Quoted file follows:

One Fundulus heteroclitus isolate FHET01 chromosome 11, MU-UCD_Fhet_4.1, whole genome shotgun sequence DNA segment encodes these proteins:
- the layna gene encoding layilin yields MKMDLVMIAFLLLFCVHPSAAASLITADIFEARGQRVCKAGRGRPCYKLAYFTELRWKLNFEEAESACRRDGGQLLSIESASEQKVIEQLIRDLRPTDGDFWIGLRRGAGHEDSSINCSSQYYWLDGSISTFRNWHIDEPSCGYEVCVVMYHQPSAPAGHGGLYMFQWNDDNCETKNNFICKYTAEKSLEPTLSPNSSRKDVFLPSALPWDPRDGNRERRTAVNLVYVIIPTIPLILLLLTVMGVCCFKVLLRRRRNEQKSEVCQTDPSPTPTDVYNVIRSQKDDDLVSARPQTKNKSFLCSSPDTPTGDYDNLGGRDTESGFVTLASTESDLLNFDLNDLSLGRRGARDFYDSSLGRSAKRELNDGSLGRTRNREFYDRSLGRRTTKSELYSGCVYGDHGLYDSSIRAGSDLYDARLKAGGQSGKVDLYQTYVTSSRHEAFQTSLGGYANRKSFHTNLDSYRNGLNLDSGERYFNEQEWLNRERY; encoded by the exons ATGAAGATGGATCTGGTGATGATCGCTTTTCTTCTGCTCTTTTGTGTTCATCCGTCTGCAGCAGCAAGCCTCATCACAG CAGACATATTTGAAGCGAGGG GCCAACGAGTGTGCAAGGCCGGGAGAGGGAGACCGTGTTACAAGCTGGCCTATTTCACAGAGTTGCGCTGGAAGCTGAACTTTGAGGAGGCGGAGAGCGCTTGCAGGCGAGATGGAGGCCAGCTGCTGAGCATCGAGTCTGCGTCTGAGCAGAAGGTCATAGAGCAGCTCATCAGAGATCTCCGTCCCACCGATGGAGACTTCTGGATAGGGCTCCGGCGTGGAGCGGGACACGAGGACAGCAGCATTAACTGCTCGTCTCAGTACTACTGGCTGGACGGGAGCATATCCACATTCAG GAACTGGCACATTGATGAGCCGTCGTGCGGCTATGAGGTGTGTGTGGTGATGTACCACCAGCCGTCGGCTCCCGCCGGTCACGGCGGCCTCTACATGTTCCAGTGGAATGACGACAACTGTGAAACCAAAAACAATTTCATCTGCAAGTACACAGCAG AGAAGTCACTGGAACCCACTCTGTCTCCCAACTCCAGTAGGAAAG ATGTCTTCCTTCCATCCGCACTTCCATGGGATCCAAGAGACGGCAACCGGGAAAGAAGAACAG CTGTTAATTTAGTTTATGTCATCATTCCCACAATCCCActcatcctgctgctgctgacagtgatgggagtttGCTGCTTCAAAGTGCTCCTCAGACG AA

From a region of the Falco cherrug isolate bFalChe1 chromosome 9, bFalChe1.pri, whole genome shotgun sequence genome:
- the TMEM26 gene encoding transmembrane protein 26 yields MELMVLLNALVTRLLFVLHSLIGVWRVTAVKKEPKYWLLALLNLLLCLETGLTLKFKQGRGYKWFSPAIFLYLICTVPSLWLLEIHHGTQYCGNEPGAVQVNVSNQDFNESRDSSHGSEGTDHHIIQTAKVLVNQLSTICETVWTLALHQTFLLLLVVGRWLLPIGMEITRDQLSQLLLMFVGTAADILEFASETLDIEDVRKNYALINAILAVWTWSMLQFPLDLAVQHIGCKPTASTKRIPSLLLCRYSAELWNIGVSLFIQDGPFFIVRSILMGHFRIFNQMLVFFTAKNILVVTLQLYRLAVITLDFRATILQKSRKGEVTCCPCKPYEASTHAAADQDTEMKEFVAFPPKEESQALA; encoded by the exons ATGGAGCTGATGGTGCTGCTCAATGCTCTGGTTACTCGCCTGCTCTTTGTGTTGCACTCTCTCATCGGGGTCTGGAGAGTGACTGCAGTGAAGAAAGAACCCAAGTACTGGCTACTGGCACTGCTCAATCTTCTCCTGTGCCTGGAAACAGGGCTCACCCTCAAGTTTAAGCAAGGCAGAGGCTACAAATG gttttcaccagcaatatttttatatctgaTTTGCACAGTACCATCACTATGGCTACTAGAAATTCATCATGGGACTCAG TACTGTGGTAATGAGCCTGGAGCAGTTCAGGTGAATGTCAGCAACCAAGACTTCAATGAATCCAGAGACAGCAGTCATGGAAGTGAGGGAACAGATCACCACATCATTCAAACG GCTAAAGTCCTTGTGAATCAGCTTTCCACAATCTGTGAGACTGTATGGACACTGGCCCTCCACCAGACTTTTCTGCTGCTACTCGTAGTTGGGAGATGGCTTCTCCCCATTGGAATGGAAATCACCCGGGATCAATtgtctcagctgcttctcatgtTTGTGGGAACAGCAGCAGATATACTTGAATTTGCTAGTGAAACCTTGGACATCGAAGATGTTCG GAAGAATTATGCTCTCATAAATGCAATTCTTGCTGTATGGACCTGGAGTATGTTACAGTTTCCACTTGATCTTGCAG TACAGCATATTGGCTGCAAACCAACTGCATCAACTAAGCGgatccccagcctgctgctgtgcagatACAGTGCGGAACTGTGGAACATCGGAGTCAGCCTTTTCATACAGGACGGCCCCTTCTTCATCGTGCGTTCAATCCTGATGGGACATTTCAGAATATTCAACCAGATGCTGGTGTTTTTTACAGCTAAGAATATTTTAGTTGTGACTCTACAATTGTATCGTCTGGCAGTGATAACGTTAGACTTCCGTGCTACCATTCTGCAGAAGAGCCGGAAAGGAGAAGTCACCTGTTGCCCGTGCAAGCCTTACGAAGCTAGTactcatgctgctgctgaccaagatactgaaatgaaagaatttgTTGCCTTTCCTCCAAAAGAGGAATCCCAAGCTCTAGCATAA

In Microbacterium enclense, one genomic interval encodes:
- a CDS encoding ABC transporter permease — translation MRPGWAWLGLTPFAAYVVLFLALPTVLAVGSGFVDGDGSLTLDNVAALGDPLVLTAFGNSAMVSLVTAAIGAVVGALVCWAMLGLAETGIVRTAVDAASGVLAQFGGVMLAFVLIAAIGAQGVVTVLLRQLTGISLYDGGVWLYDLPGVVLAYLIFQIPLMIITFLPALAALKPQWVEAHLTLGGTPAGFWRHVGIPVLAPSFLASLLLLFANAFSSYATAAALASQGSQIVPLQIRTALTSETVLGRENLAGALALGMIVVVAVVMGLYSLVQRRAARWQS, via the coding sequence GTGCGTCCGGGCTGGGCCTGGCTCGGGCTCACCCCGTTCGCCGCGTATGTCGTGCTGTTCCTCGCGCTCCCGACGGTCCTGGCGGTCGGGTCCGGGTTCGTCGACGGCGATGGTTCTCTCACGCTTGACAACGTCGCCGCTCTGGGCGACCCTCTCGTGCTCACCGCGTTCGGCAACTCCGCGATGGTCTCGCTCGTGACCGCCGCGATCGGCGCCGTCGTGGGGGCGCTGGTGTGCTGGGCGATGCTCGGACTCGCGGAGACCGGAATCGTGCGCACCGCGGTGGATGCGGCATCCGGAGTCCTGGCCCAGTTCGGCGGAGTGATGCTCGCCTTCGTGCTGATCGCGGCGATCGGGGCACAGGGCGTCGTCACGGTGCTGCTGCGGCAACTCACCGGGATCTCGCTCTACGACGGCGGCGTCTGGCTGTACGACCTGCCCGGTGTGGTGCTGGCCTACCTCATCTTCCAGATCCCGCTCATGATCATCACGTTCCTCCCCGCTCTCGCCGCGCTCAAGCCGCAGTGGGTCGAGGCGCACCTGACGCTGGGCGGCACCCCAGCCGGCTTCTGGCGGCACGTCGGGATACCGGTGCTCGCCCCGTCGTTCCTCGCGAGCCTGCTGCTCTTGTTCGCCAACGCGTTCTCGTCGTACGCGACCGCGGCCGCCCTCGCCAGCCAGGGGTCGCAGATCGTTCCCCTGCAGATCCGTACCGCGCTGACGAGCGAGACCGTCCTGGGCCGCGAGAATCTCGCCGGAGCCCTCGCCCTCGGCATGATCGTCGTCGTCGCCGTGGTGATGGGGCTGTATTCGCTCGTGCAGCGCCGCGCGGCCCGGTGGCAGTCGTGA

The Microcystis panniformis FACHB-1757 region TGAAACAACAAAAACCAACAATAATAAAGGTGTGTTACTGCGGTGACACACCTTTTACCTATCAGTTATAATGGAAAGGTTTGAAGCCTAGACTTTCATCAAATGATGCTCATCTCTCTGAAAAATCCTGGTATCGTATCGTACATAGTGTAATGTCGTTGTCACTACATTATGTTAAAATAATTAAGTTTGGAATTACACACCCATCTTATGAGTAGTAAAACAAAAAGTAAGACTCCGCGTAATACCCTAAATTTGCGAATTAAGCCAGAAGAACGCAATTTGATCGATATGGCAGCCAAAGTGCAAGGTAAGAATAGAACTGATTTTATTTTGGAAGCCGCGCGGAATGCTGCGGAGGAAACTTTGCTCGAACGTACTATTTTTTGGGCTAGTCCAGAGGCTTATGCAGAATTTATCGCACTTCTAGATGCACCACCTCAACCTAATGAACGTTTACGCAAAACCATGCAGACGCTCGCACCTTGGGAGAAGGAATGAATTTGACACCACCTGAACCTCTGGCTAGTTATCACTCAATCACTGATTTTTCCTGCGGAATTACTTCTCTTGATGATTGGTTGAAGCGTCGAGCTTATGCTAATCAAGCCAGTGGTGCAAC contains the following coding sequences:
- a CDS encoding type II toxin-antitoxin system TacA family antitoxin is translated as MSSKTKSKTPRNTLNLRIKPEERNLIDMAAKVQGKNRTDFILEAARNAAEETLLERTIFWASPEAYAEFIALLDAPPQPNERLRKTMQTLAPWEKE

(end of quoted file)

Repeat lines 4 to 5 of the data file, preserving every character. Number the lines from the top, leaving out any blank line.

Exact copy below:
- the TMEM26 gene encoding transmembrane protein 26 yields MELMVLLNALVTRLLFVLHSLIGVWRVTAVKKEPKYWLLALLNLLLCLETGLTLKFKQGRGYKWFSPAIFLYLICTVPSLWLLEIHHGTQYCGNEPGAVQVNVSNQDFNESRDSSHGSEGTDHHIIQTAKVLVNQLSTICETVWTLALHQTFLLLLVVGRWLLPIGMEITRDQLSQLLLMFVGTAADILEFASETLDIEDVRKNYALINAILAVWTWSMLQFPLDLAVQHIGCKPTASTKRIPSLLLCRYSAELWNIGVSLFIQDGPFFIVRSILMGHFRIFNQMLVFFTAKNILVVTLQLYRLAVITLDFRATILQKSRKGEVTCCPCKPYEASTHAAADQDTEMKEFVAFPPKEESQALA; encoded by the exons ATGGAGCTGATGGTGCTGCTCAATGCTCTGGTTACTCGCCTGCTCTTTGTGTTGCACTCTCTCATCGGGGTCTGGAGAGTGACTGCAGTGAAGAAAGAACCCAAGTACTGGCTACTGGCACTGCTCAATCTTCTCCTGTGCCTGGAAACAGGGCTCACCCTCAAGTTTAAGCAAGGCAGAGGCTACAAATG gttttcaccagcaatatttttatatctgaTTTGCACAGTACCATCACTATGGCTACTAGAAATTCATCATGGGACTCAG TACTGTGGTAATGAGCCTGGAGCAGTTCAGGTGAATGTCAGCAACCAAGACTTCAATGAATCCAGAGACAGCAGTCATGGAAGTGAGGGAACAGATCACCACATCATTCAAACG GCTAAAGTCCTTGTGAATCAGCTTTCCACAATCTGTGAGACTGTATGGACACTGGCCCTCCACCAGACTTTTCTGCTGCTACTCGTAGTTGGGAGATGGCTTCTCCCCATTGGAATGGAAATCACCCGGGATCAATtgtctcagctgcttctcatgtTTGTGGGAACAGCAGCAGATATACTTGAATTTGCTAGTGAAACCTTGGACATCGAAGATGTTCG GAAGAATTATGCTCTCATAAATGCAATTCTTGCTGTATGGACCTGGAGTATGTTACAGTTTCCACTTGATCTTGCAG TACAGCATATTGGCTGCAAACCAACTGCATCAACTAAGCGgatccccagcctgctgctgtgcagatACAGTGCGGAACTGTGGAACATCGGAGTCAGCCTTTTCATACAGGACGGCCCCTTCTTCATCGTGCGTTCAATCCTGATGGGACATTTCAGAATATTCAACCAGATGCTGGTGTTTTTTACAGCTAAGAATATTTTAGTTGTGACTCTACAATTGTATCGTCTGGCAGTGATAACGTTAGACTTCCGTGCTACCATTCTGCAGAAGAGCCGGAAAGGAGAAGTCACCTGTTGCCCGTGCAAGCCTTACGAAGCTAGTactcatgctgctgctgaccaagatactgaaatgaaagaatttgTTGCCTTTCCTCCAAAAGAGGAATCCCAAGCTCTAGCATAA

In Microbacterium enclense, one genomic interval encodes: